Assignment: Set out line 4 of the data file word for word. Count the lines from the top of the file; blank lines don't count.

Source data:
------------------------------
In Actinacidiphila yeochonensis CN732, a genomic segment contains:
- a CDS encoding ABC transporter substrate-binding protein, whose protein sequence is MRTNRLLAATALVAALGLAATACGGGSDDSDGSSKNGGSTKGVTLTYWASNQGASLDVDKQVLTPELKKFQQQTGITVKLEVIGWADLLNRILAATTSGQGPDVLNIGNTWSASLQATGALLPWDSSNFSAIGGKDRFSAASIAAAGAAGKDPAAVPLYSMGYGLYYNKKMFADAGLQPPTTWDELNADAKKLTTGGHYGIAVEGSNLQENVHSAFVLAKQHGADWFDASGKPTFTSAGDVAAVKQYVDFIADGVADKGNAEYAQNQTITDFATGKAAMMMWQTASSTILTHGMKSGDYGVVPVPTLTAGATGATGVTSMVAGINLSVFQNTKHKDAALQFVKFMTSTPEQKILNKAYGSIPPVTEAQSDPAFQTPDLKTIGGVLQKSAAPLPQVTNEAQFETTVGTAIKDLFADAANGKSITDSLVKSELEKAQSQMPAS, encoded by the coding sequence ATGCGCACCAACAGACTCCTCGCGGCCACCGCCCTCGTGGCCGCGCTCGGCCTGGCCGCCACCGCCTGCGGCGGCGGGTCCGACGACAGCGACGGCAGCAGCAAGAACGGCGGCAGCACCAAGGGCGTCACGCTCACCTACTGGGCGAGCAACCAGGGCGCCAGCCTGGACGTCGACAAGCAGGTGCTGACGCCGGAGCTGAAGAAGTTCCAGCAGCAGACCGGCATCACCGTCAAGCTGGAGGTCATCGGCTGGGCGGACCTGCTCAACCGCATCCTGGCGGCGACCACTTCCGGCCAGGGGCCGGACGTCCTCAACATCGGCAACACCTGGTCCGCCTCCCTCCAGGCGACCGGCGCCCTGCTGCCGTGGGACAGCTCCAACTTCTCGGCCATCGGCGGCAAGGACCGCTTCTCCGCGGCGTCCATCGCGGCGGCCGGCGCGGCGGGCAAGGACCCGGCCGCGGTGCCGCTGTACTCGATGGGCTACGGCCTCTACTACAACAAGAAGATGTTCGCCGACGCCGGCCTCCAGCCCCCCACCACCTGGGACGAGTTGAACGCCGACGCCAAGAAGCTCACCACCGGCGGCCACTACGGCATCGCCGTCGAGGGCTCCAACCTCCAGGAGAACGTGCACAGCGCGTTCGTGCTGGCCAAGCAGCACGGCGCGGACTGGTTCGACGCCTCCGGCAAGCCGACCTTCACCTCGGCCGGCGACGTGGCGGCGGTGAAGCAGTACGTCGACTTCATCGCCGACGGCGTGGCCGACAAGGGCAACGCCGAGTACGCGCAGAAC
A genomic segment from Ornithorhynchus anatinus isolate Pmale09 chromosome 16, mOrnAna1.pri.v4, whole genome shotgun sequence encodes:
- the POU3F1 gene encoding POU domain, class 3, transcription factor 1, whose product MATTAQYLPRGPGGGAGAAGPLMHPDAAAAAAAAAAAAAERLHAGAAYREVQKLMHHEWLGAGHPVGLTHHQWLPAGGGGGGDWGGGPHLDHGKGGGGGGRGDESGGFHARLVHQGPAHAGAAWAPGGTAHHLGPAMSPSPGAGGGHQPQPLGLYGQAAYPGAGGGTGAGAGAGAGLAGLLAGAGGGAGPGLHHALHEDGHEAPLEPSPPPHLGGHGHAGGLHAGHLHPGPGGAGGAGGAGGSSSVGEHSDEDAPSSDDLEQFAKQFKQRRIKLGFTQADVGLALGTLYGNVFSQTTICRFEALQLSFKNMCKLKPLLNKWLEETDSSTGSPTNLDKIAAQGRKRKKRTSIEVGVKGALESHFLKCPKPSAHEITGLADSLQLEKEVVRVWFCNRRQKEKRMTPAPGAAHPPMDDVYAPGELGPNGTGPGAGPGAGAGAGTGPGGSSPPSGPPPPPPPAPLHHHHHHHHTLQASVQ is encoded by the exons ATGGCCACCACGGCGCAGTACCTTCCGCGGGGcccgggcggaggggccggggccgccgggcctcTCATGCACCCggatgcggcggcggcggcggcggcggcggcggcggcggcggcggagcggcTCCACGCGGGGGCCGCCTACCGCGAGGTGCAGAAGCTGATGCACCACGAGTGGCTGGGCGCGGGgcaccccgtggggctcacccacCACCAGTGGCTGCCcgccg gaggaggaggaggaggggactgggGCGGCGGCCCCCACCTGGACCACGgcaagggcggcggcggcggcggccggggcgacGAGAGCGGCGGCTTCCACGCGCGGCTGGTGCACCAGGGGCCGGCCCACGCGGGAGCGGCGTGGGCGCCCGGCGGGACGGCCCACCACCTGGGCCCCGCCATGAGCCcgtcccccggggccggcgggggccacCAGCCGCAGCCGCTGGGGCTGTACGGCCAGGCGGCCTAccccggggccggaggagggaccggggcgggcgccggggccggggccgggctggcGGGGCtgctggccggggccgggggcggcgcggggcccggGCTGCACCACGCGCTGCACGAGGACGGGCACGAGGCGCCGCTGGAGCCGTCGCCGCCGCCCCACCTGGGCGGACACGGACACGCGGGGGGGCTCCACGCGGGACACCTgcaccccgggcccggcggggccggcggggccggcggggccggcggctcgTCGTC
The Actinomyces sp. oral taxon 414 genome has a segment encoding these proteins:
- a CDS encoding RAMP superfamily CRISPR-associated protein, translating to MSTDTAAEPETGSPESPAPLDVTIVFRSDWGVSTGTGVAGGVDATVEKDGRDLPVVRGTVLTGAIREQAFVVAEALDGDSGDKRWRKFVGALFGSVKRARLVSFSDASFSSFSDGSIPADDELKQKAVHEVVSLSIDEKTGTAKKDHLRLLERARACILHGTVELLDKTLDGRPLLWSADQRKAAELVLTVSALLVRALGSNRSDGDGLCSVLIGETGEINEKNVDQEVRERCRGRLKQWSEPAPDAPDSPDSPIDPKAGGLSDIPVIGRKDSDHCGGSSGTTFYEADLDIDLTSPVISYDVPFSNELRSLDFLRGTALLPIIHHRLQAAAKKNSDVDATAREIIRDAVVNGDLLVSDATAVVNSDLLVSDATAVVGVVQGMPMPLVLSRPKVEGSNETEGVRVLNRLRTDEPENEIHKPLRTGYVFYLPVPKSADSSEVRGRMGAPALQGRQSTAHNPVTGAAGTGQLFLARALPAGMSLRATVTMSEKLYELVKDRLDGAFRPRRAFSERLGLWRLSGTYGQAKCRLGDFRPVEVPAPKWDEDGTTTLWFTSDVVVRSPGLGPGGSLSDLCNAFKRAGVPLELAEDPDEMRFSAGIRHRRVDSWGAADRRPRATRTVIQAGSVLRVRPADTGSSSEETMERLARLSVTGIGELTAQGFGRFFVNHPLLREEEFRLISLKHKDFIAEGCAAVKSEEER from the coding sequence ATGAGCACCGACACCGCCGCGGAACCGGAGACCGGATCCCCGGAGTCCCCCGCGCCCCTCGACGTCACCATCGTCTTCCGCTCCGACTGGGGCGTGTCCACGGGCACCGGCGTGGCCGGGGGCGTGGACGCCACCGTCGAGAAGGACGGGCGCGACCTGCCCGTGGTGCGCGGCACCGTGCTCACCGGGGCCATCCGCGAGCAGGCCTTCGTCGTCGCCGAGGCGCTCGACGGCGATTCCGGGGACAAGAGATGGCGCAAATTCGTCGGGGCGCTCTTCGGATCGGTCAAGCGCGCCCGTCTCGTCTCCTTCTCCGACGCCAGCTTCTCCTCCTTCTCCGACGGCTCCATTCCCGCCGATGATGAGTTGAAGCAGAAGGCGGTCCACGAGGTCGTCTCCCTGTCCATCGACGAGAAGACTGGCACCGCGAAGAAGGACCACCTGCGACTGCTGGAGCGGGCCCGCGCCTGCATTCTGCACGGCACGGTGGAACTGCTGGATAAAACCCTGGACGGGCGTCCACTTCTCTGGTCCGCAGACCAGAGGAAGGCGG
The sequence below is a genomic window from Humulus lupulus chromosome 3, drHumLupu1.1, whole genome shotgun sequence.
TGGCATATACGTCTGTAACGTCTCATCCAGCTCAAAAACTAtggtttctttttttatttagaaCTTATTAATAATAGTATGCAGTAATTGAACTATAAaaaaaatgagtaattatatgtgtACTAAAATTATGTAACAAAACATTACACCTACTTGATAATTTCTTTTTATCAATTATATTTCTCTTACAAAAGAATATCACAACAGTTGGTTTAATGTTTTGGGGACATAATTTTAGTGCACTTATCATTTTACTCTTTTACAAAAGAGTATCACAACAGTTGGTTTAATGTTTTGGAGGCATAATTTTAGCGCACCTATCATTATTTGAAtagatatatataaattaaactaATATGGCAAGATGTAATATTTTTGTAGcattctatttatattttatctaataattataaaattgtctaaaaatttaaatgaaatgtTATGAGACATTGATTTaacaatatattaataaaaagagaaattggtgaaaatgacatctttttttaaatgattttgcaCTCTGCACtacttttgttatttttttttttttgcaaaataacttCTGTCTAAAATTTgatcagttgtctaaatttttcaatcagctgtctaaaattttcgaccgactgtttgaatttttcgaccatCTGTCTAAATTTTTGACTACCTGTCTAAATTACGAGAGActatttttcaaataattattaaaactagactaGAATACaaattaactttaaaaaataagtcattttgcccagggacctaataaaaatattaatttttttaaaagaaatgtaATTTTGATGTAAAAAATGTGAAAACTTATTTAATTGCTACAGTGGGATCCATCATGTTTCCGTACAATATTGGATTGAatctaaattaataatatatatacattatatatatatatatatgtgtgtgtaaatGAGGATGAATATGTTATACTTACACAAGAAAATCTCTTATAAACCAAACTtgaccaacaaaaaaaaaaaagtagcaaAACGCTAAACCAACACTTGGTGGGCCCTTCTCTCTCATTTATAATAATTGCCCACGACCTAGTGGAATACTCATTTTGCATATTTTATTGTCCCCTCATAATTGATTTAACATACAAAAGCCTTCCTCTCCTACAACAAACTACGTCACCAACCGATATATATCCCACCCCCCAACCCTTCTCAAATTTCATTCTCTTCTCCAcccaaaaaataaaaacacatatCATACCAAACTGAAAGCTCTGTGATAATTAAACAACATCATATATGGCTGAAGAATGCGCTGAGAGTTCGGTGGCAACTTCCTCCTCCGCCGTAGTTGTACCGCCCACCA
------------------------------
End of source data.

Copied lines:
- the POU3F1 gene encoding POU domain, class 3, transcription factor 1, whose product MATTAQYLPRGPGGGAGAAGPLMHPDAAAAAAAAAAAAAERLHAGAAYREVQKLMHHEWLGAGHPVGLTHHQWLPAGGGGGGDWGGGPHLDHGKGGGGGGRGDESGGFHARLVHQGPAHAGAAWAPGGTAHHLGPAMSPSPGAGGGHQPQPLGLYGQAAYPGAGGGTGAGAGAGAGLAGLLAGAGGGAGPGLHHALHEDGHEAPLEPSPPPHLGGHGHAGGLHAGHLHPGPGGAGGAGGAGGSSSVGEHSDEDAPSSDDLEQFAKQFKQRRIKLGFTQADVGLALGTLYGNVFSQTTICRFEALQLSFKNMCKLKPLLNKWLEETDSSTGSPTNLDKIAAQGRKRKKRTSIEVGVKGALESHFLKCPKPSAHEITGLADSLQLEKEVVRVWFCNRRQKEKRMTPAPGAAHPPMDDVYAPGELGPNGTGPGAGPGAGAGAGTGPGGSSPPSGPPPPPPPAPLHHHHHHHHTLQASVQ is encoded by the exons ATGGCCACCACGGCGCAGTACCTTCCGCGGGGcccgggcggaggggccggggccgccgggcctcTCATGCACCCggatgcggcggcggcggcggcggcggcggcggcggcggcggcggagcggcTCCACGCGGGGGCCGCCTACCGCGAGGTGCAGAAGCTGATGCACCACGAGTGGCTGGGCGCGGGgcaccccgtggggctcacccacCACCAGTGGCTGCCcgccg gaggaggaggaggaggggactgggGCGGCGGCCCCCACCTGGACCACGgcaagggcggcggcggcggcggccggggcgacGAGAGCGGCGGCTTCCACGCGCGGCTGGTGCACCAGGGGCCGGCCCACGCGGGAGCGGCGTGGGCGCCCGGCGGGACGGCCCACCACCTGGGCCCCGCCATGAGCCcgtcccccggggccggcgggggccacCAGCCGCAGCCGCTGGGGCTGTACGGCCAGGCGGCCTAccccggggccggaggagggaccggggcgggcgccggggccggggccgggctggcGGGGCtgctggccggggccgggggcggcgcggggcccggGCTGCACCACGCGCTGCACGAGGACGGGCACGAGGCGCCGCTGGAGCCGTCGCCGCCGCCCCACCTGGGCGGACACGGACACGCGGGGGGGCTCCACGCGGGACACCTgcaccccgggcccggcggggccggcggggccggcggggccggcggctcgTCGTC